According to an article by Alexandra Sifferlin titled: “He, Robot: The high-tech future of the human body” in Time magazine (15 Feb 2013):
He sees, he walks, his heart pumps blood. But Rex, as he’s called in the U.K., where he just debuted, is not human. In fact, he is not even alive.
He is the world’s most advanced bionic man, created as part of a three-month collaboration among scientists, researchers and a TV production company. (Its How to Build a Bionic Man documentary will air later this year in the U.S.) Unlike the human-robot hybrids we’re used to seeing onscreen–The Six Million Dollar Man, anyone?–this one is the real deal; his organs are scientific prototypes; and his blood, made from plastic, is a harbinger of breakthroughs to come.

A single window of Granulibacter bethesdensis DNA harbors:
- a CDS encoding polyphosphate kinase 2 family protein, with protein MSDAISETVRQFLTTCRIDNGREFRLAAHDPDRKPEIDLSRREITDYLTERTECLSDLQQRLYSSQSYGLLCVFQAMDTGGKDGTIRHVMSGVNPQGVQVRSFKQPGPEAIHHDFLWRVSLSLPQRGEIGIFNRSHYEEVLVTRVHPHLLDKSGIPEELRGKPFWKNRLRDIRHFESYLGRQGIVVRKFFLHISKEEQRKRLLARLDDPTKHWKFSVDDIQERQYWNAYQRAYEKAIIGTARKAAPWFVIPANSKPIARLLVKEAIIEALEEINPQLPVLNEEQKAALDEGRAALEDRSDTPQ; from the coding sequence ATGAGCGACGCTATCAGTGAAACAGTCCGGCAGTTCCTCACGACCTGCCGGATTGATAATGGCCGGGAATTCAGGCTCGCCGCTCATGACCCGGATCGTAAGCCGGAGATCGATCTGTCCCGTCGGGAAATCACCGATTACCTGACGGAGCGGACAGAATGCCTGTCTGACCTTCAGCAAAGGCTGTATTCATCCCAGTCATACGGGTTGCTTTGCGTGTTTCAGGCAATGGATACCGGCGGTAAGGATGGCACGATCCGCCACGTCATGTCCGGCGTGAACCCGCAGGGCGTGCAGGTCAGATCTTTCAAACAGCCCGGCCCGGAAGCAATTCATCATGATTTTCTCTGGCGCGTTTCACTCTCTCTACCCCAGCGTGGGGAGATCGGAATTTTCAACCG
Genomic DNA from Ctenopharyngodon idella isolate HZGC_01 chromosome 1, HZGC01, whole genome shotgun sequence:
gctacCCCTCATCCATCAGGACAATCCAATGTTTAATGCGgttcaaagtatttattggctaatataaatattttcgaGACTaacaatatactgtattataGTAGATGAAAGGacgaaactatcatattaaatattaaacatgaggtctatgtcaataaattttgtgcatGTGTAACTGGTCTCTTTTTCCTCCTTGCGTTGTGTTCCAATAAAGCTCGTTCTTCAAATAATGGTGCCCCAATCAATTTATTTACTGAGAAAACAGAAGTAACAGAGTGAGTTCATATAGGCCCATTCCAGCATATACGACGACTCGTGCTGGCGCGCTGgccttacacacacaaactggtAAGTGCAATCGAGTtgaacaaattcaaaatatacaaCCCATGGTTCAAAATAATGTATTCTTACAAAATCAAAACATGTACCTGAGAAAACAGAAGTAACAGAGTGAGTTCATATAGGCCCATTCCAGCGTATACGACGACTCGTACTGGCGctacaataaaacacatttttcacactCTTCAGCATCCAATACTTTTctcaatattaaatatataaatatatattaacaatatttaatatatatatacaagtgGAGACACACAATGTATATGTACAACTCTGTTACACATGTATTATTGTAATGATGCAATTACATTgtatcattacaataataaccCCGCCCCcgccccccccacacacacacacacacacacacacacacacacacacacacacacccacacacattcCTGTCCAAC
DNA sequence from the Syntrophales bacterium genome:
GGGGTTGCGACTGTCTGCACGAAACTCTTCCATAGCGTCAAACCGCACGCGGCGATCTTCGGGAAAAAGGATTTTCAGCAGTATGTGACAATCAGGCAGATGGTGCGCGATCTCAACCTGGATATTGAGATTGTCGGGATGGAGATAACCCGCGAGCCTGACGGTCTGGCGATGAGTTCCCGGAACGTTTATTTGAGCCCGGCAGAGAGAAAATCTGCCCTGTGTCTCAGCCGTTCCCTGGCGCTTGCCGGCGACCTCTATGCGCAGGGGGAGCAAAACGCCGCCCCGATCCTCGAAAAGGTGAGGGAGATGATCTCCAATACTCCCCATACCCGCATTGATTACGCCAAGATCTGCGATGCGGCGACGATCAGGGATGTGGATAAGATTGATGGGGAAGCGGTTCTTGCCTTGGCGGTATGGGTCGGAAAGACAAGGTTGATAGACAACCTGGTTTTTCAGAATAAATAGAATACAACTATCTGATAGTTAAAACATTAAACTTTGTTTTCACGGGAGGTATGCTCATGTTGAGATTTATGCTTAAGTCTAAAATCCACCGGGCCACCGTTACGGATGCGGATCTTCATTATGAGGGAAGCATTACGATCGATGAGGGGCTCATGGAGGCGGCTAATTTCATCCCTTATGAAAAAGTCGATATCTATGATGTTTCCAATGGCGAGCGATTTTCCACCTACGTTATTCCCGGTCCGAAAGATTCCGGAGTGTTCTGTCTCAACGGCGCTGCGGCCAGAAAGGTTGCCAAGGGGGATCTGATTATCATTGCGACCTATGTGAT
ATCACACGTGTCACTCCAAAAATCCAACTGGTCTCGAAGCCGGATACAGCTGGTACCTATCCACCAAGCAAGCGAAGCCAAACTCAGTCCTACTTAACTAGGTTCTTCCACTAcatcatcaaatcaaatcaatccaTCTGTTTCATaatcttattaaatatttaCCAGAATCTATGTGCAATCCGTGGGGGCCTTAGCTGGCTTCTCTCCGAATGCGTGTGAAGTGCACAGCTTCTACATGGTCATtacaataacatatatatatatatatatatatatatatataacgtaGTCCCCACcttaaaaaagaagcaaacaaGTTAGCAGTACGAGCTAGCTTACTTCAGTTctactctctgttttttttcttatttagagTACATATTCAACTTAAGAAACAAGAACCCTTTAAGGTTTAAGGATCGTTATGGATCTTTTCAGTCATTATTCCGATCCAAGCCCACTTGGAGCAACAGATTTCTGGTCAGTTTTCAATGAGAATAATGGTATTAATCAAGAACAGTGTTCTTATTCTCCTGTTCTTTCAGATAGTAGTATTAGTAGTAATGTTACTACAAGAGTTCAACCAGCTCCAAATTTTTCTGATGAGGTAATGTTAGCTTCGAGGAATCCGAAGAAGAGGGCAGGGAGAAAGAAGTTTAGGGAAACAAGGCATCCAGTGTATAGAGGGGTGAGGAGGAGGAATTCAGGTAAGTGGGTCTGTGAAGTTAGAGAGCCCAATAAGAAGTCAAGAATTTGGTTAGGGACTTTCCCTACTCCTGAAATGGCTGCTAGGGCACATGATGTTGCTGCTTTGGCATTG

Rex’s various parts include:
- Sight-restoring eyes: Video camera captures images, which are converted into visual patterns in the brain
- Full-service heart: Pumps blood without the help of a pacemater; uses a wearable 13.5 lb (6 kg) power source
- Plastic blood: Unique blend of plastic molecues with iron-atom cores can bind oxygen to release in the body
- Gripping hands: Sortware lets users customize gestures online and sync them to hands. All fingers can move independently, allowing for gripping, pinching and typing
- Cleansing kidney: A silicon filter line with living kidney cells removes toxins from blood and maintains water balance, eliminating the need for dialysis
These advances raise a variety of ethical questions: What happens if a bionic limb surpasses the functionality of a human one? Will individuals be allowed to replace healthy parts? Who will be eligible for replacement body parts? Only those that can afford them? And I’m sure there are many more issues that we need to start considering now.